Driving your car on underinflated tires puts more rubber on the road which can cause your tires to overheat. When this happens, the tread can start to separate, and this condition can be the start of a tire blowout. Just as bad on your tires is keeping the tire pressure too high!
Over-inflated tires are stiffer and have less flexibility. Not only will you feel every dip and bump in the road with overinflated tires, when you hit a curb or a pothole your tire is more likely to suffer damage – including a blowout.
Your car’s manufacturer and the maker of your tires will list a recommended pounds-per-square-inch or PSI of air for your type of tires and vehicle. When you consider the rated PSI of your tires, remember there are also safe low and high limits that give you some wiggle room. But here we consider how easy, or how difficult it would be to over-inflate your car tires to the point where one would burst or pop.
Problems with over-inflated car tires
It is one of the many myths about car tires that you will get more gas mileage from your car by over-inflating the tires. What you may get is a quirky response from some of the car’s safety features like the anti-lock braking system and driver assistance features. These controls are carefully designed to work best when your car’s tires have the right air pressure.
Too much air in a car tire will change its shape. Over-inflated tires tend to bulge in the center. This leaves a smaller area of rubber in contact with the road surface. Expect your tires to wear out quicker down the center if you repeatedly over-inflate them.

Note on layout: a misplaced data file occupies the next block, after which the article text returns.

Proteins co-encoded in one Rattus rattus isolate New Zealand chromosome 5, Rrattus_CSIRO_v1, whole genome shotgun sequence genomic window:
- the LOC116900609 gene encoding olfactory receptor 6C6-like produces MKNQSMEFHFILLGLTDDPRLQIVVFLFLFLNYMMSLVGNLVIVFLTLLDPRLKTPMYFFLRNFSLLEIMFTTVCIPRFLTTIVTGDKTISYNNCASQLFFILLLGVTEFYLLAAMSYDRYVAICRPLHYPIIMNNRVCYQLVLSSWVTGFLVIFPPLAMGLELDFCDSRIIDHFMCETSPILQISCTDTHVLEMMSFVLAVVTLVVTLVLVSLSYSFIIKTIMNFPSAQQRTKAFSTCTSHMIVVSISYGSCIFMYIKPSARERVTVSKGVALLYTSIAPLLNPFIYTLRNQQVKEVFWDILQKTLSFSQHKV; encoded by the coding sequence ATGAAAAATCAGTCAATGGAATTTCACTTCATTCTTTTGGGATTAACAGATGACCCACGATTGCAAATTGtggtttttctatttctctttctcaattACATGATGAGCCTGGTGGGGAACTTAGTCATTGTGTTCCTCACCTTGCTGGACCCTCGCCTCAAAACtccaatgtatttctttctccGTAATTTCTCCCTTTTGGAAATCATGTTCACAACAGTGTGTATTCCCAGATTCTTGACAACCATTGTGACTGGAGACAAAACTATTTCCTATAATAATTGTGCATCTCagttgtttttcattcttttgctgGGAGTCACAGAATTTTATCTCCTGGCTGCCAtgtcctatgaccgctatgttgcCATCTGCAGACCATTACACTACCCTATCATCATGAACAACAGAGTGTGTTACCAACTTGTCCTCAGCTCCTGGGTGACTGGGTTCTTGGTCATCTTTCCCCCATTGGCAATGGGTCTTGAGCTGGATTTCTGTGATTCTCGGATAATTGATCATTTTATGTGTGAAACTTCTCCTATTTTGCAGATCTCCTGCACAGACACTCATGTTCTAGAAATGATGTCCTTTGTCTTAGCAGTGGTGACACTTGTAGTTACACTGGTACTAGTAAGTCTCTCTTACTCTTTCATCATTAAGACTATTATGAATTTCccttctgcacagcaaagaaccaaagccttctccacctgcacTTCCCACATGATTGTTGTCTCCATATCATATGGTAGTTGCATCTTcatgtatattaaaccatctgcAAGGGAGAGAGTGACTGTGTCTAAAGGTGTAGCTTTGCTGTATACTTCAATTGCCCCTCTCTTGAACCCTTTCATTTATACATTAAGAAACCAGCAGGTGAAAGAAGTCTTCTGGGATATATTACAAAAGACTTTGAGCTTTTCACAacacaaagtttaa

Also, this distorted shape of the tire from too much air can decrease traction between the car and the road. You will notice the difference when driving in rain and snow.
How Much Air is Enough?
You may wonder what would happen if you don’t have a pressure gauge on hand and you need to add air to your tire. A tire pressure between 32 and 35 psi is recommended for most passenger cars. You will find the recommended air pressure to fit your vehicle’s drive system and weight listed on the label posted on the inside panel of the driver’s side door. You may also find this information in your car’s owner’s or maintenance manual.
Always check the tire pressure when the car has been off the road for a while and the rubber is cool or cold. Hot tires will have a natural increase of air pressure and will generate inaccurate or inconsistent readings. First thing in the morning or after the car has sat for a few hours is the best time to check the air in your tires. Then, you can add enough to reach the recommended levels.
Can you really burst a car tire?
Tires are built to handle over inflation without bursting – or else you’d hear that incredibly loud popping sound much more often! A popped tire may occur more readily from a combination of factors, and not just by over-inflation.
Riding on cheap or used tires, an extremely hot day, a tire with worn tread, a weakness in the side wall, traveling at a high speeds while going over debris or road obstructions – all of these factors are more likely to cause a tire blowout quicker than a car owner over-inflating their tires.
To cause a car tire to pop, you would likely have to over-inflated the tire by 200 psi or more. This is why car manufacturers don’t even list the number it would take to pop a tire. To burst a one with an air compressor would have to be an intentional act and can be physically dangerous or even life-threatening. Even with a tire that is about to fail for other reasons, the excess air would likely escape through weaknesses in the tire.